JOSHUA - CHAPTER 20
Bible Study - Commentary by Jim Melough
2000 James Melough
“The Lord also spake unto Joshua saying,”
“ Speak to the children of Israel, saying, Appoint out for you cities of
refuge, whereof I spake unto you by the hand of Moses:”
reference to this communication with Moses takes us back to Ex 21:13, where God said,
“I will appoint thee a place whither he (the one who had accidentally killed
another) shall flee,” and in De 4:41, in obedience to that command, “Moses
severed three cities on this side Jordan toward the sunrising (i.e., the wilderness
side, because they hadn’t yet entered Canaan); that the slayer might flee thither,
which should kill his neighbor unawares ... and that fleeing unto one of these cities
he might live.”
in De 19:2 three more cities were to be chosen for the same purpose, on the Canaan
side of Jordan, with the further command given in v.9, “If thou keep all these
commandments to do them, which I command thee this day, to love the Lord thy God, and
to walk ever in his ways; then shalt thou add three cities more for thee, beside
these three.” Thus there were six
cities of refuge, three east of Jordan, and three west of the river, spaced
throughout the land so that no one would ever be far from such a place of refuge.
But regarding the additional three referred to in De 19:9, which would have
made a total of nine, there is no reference to the actual appointment of these final
three cities, for the obvious reason that Israel failed to possess to its fullest
extent the territory described in 1:4.
“That the slayer that killeth any person unawares and unwittingly may flee
thither: and they shall be your refuge from the avenger of blood.”
“And when he that doth flee unto one of those cities shall stand at the
entering of the gate of the city, and shall declare his cause in the ears of the
elders of that city, they shall take him into the city unto them, and give him a
place, that he may dwell among them.”
“And if the avenger of blood pursue after him, then they shall not deliver
the slayer up into his hand; because he smote his neighbor unwittingly, and hated him
not before time.”
“And he shall dwell in that city, until he stand before the congregation for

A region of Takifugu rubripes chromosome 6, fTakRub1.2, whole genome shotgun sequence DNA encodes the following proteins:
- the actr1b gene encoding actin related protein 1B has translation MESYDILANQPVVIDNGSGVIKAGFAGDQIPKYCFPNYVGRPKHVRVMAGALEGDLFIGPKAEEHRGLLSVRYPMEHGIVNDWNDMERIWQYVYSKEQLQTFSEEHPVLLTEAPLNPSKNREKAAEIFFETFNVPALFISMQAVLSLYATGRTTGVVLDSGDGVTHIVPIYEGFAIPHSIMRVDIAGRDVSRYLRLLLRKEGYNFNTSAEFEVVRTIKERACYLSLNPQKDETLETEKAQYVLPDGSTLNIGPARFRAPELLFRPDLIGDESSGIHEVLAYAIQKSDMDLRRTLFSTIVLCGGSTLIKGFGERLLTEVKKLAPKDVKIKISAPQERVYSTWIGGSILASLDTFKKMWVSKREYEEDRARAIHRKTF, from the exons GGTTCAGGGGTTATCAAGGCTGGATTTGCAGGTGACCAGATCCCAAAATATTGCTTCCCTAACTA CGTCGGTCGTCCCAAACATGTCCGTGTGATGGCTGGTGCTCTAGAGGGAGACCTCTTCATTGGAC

judgment, and until the death of the high priest that shall be in those days: then
shall the slayer return, and come unto his own city, and unto his own house, unto the
city from whence he fled.”
custom was that the next-of-kin of a murdered man was responsible to avenge the death
by slaying the killer. Where the killing
was accidental, the manslayer could flee into one of those cities, and upon
establishment of the fact that the killing was, in fact, accidental, he could remain
in that city, and be safe from the avenger of blood as long as he remained within the
city boundary; and upon the death of the high priest, he could then return in safety
to his own city. Where the trial
revealed the killing to have been deliberate, there was no further refuge for the
killer. He then became the victim of the
avenger of blood.
invariably commentators have taken the manslayer’s refuge in one of these cities to
be a type of the refuge the believer finds in the Lord Jesus Christ, and while such
an application may be made, there are many factors against its being the correct
very fact of there being six such cities immediately stamps them with the character
of incompleteness, for six is the biblical number of man, sin, weakness, failure,
incompleteness, imperfection. The
restricted, conditional safety found by the manslayer in the city of refuge is a
symbolic picture, not of salvation, but of the safety which man enjoys here on earth
in the course of his life - up to the moment when he hears the Gospel.
The avenger of blood is the law. It
cannot execute its sentence while the man lives here in “the city of refuge,”
i.e., lives on earth, nor can it touch him after he has availed himself of the
freedom secured by the High Priest’s death. He
becomes subject to its sentence only when he goes beyond “the boundary of the city
of refuge,” i.e., when he leaves earth, and goes out into eternity as an
to this is the fact that the refuge was conditional: the refugee must not go beyond
the city boundary. Furthermore it
introduced the man to a less than ideal state: he was away from his family, and from
his inheritance; in addition to which the restrictions upon his liberty were irksome
in the extreme. And finally there was
the possibility that he himself might die before the high priest, so that he would
never return to his family and inheritance. Clearly
this is far from being an ideal picture of the salvation which the believer finds in
demonstrated that this is not a picture of the safety enjoyed by those who have put
their trust in the Lord Jesus Christ, it remains to determine what spiritual
significance does attach to this portion of Scripture, for there can be no question
that it hasn’t been recorded simply to gratify curiosity relative to the customs of
task is less difficult than might at first appear.
The primary application is to Israel. He
is the manslayer, and the victim, Christ. Note that in Acts 3:17 Peter assures the people, “I wot (know)
that through ignorance ye did it, as did also your rulers.”
God, willing to view Israel’s murder of Christ as being accidental, done